Curing a Slice - How to Hit it Straighter.
Can’t stop slicing? Losing distance because the ball curves violently in the air? Let’s look at it from a logical point of view.There are two basic elements to a slice. Cold, hard logic will serve us well and we will become better golfers who have more control over the shape of our shots. A slice can be very frustrating but what exactly makes the ball slice? What you see (pronounced curvature of the ball in flight) is the effect, NOT the cause, of the slice. So what causes the slice?
The answer is very simply sideways spin on the ball. (We are going to assume a right-handed player to keep it simple. Lefties need to reverse things, which I’m sure they’re used to by now. When viewed from above the ball is spinning clockwise. The air grabs hold of the spin and curves to the side. This effect is magnified in wind. Slicers hate a left to right wind.
Now we have to look at what causes this side spin? This is where things start to get a bit more interesting. A basic golf fundamental is relevant here. The ball goes where the clubface is pointing, AT IMPACT. This should be taught to every beginner from day one. It is a physical law. So that must mean that the clubface is open (to the right) at impact. But, since it CURVES to the right, that means that the face is open relative to the direction the club head is travelling at impact (that’s what makes it spin sideways – a glancing blow). Now we are starting to understand what causes the spin.
In addition to the clubface being open it is also very likely that the club is travelling across the intended target line from outside to in through impact (divots point left); this increases the side spin and only adds to the problem.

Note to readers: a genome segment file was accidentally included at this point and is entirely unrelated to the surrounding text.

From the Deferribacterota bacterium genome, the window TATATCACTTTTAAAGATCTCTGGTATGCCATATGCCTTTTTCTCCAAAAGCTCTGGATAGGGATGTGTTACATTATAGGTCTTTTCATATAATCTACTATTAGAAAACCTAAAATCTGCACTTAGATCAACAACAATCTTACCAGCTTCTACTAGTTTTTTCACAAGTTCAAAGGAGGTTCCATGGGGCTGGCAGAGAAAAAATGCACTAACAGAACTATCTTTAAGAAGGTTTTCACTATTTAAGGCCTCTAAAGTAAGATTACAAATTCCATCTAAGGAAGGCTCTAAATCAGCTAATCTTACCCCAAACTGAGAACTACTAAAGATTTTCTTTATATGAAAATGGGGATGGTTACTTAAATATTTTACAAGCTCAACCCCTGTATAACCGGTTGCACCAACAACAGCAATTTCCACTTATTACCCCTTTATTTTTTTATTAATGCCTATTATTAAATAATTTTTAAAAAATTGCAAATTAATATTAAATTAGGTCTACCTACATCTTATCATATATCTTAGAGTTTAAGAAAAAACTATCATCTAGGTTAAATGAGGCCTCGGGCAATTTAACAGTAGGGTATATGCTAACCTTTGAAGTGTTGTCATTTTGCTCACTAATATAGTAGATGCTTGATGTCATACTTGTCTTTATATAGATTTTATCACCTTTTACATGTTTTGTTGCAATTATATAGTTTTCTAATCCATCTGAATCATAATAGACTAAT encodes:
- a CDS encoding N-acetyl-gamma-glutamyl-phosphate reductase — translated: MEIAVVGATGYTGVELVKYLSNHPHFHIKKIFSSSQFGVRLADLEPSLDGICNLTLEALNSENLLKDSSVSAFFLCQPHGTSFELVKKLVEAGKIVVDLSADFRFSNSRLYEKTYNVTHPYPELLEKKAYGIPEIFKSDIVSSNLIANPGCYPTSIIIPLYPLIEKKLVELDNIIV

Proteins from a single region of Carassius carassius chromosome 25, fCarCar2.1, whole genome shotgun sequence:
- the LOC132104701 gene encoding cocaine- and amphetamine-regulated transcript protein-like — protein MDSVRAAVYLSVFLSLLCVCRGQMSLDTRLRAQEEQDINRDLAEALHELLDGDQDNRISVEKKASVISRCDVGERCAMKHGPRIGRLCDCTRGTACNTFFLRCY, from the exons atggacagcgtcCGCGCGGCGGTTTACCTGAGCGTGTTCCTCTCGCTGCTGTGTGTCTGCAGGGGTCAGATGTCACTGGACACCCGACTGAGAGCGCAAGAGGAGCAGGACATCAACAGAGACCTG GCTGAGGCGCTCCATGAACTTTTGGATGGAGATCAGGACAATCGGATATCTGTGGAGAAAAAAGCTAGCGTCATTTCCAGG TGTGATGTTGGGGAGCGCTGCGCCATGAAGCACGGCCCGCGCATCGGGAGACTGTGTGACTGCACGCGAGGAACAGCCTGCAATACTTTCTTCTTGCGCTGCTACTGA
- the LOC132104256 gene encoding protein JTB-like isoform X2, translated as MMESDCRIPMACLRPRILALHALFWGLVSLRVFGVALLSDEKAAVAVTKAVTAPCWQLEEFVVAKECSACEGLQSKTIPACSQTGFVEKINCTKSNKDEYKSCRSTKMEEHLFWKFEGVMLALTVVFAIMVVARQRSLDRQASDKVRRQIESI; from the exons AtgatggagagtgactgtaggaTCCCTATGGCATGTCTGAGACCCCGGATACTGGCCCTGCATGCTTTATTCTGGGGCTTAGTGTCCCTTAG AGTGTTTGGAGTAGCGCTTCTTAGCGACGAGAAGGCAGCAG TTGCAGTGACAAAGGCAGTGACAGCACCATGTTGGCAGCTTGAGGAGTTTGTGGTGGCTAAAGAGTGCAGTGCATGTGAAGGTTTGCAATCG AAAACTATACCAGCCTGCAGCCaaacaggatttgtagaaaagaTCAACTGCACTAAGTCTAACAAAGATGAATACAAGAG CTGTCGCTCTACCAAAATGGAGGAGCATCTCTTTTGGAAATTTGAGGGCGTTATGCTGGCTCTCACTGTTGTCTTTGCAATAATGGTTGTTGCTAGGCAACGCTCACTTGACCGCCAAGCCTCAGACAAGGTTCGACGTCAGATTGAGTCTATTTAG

So, without my actually witnessing your golf swing, it is safe to assume that if you are a slicer your swing path is out to in.
This is where we should start to cure your slice, by changing the path of your golf club through the ball. Sounds too easy? It’s not but if you make the change at the correct point in the swing then it will cure your slice. The change must happen at the top of your backswing. As you complete the backswing and start the downswing you need to “loop” the club back. UP – BACK – DOWN. This will stop the forward move that puts the club on the out to in path. Known as “casting”, all slicers swing (up – forward – down). To rectify this casting movement and swing up and down on plane we need to feel the BACK part of it. It is only a feeling that the club goes back but it is essential while undergoing the change that we feel as if the club goes UP – BACK – DOWN.
Once you have succeeded in changing your swing path you will immediately see that the ball now starts to the right and keeps going further right. This is because the club face is still open. You used to need an open club face to counteract the fact that your club is moving across the target line (out to in). Once you see that the club is moving correctly (check your divots) you can then set about squaring the club face at impact.